Diet with Plant-Based Proteins May Prolong Your Life, Study Shows

Diet with Plant-Based Proteins May Prolong Your Life, Study Shows

A 2016 study found that a plant-based protein diet was associated with a lower risk of death, especially among adults “with at least one unhealthy behavior such as smoking, drinking, and being overweight or sedentary.”

Mingyang Song*, M.D., Sc.D., and co-authors conducted the study with up to a 32-year follow-up, using 131,342 participants whose average age was 49. Participants answered food questionnaires as the method of collecting their diet data. The “median protein intake, measured as a percentage of calories, was 14 percent for animal protein and 4 percent for plant protein.” 

Photo from Pixabay by silviarita

The study found the risk of death from all causes, after adjusting for major lifestyle and dietary risk factors:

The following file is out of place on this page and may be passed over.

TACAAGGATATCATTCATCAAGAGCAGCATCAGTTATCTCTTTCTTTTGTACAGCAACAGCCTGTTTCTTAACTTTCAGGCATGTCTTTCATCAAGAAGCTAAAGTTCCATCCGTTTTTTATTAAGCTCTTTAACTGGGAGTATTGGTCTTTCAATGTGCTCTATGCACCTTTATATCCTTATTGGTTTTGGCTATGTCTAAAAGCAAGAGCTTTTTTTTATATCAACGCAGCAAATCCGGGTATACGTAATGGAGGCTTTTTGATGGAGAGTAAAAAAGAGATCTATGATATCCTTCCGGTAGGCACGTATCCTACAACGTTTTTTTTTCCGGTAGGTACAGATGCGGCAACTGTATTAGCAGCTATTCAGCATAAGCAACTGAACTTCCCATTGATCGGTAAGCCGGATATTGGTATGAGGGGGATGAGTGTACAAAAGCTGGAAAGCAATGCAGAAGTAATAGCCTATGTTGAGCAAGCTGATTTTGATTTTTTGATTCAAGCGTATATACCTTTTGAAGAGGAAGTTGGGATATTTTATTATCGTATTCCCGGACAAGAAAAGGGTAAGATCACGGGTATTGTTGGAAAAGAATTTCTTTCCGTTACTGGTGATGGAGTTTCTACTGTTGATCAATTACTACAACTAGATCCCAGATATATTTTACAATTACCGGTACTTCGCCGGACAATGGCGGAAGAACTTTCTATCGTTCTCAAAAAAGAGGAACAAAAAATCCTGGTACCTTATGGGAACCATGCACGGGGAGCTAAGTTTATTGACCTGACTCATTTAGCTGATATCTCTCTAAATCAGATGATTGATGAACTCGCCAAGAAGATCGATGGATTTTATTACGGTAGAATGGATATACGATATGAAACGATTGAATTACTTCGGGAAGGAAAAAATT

• 2% higher for every 10% increment of animal protein from total calories
  • 10% lower for every 3% increment of total calories and a 12 percent lower risk of cardiovascular death associated with plant-based proteins.

The below chart shows the percentage of calories for replacing animal protein with plant protein to lower the risk of death. For example, if you are on a 2000-calorie diet then you will need to replace 680 calories for red meat with plant protein in order to increase your longevity.

of Calories
Calories Based on a
2000-Calorie Diet
Red Meat34680
Red Meat

In addition, a 3% substitution of animal protein for plant-based protein led to a lower risk of death from all causes.

Need more meatless-options for your meals or diet?

We manufacture soy-based proteins called Textured Vegetable Proteins (TVP). TVP is similar to tofu, therefore it will absorb all the spices & flavors you are cooking with. Once cooked and hydrated, TVP increases up to 3x in size, which can bring ingredient costs down. For example, if a recipe calls for 1lb of meat, you may use about 1/3-lb of TVP. Its 2-year dry storage shelf life makes it last longer than its meat counterparts. One ounce of TVP is equivalent to an ounce of its meat counterpart.

*Massachusetts General Hospital and Harvard Medical School, Boston

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